This captivating original drawing by the famous fine artist, illustrator and journalist David Fredenthal (1914-1958 N.Y.,CA, MI/Italy Listed) depicts one or more United Nations delegates during the Suez crisis in the mid 1950's. Not only finely drawn art, but a piece of history as well! The Suez Crisis, also named the Tripartite Aggression and Operation Kadesh or Sinai War, was an invasion of Egypt in late 1956 by Israel, followed by the United Kingdom and France. The drawing dates to the mid 20th century. Fredenthal was also a journalist whose "beat' was the United Nations. These U.N. drawings are from his UN portfolio/notebook that we had the good fortune to acquire. Many are signed. This image is unsigned. Dimensions: approx 15.25" x 10.5" . Unframed. Very good condition.We can provide a black mat with a foam core back board for an additional $20. Just let us know.
David Fredenthal (1914 - 1958) was one of America's most respected watercolor artists. He was famous for his bold, intensely vigorous and complex paintings and drawings that expressed his deep feeling for excitement with life and living. He was a brilliant natural draftsman with a special gift for catching anything, physically and emotionally on the spot, and he never went anywhere without three or four loaded pens and a sketchbook in his pocket.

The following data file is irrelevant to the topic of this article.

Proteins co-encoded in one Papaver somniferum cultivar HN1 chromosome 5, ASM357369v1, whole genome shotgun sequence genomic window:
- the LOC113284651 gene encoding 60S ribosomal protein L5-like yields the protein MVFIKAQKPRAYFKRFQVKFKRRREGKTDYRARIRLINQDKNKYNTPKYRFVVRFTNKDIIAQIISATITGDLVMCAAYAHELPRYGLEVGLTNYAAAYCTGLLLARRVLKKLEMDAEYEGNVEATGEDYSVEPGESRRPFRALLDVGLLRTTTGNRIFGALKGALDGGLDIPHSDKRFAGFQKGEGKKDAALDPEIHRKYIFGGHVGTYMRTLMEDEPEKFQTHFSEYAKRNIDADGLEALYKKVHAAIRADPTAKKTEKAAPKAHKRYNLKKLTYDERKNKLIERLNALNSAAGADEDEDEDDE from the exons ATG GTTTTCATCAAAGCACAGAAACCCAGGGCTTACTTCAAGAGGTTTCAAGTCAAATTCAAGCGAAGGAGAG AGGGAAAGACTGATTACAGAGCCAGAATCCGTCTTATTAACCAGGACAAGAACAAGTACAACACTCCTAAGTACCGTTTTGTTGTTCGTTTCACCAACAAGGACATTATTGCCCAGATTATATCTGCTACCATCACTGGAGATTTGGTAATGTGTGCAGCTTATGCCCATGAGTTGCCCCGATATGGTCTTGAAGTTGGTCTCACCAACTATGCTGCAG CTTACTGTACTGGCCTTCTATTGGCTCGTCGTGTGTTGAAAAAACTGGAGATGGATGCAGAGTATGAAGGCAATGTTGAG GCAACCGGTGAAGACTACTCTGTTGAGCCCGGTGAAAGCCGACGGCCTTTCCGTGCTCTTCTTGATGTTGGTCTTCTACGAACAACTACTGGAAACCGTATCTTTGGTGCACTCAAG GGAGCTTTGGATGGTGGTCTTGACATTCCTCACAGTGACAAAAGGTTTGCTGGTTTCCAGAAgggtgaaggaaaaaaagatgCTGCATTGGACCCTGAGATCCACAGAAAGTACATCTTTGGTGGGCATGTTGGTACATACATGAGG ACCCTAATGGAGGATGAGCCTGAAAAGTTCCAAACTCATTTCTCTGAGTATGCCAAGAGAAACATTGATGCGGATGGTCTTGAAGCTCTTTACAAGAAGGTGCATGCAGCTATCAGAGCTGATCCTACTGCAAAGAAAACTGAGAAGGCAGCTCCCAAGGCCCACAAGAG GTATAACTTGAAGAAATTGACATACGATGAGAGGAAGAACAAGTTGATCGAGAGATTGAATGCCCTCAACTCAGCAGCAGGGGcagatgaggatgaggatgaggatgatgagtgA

He was a War Artist Correspondent for both the State Department (the European and Asian fronts) and Life magazine from 1943 to 1946 and his work was featured in Life magazine regularly during the war and after until the end of his life.
As part of the WPA project he executed a number of murals including the Sports Pavilion on the Heinz Building of the New York World's Fair 1939. Some of his fresco and mural techniques were inspired by his friendship with Diego Rivera who had admired and encouraged him in the early 1930's.
After he won a traveling scholarship to Europe from The Museum of Modern Art at age 19, he was the recipient of two Guggenheim grants in Painting. He had his first solo exhibition at the Downtown Gallery in New York in 1937 at age 23 and many others after that including the Whitney Museum of American Art in 1947.
Though he was fiercely committed to an art that expressed deeply human social values and issues and was quite hostile to abstraction, he was friendly with a number of abstract artists such as David Smith, Ad Reinhardt, Philip Guston, Paul Feeley, and Herman Cherry and was very admired and respected by them as one of art history's great draftsmen.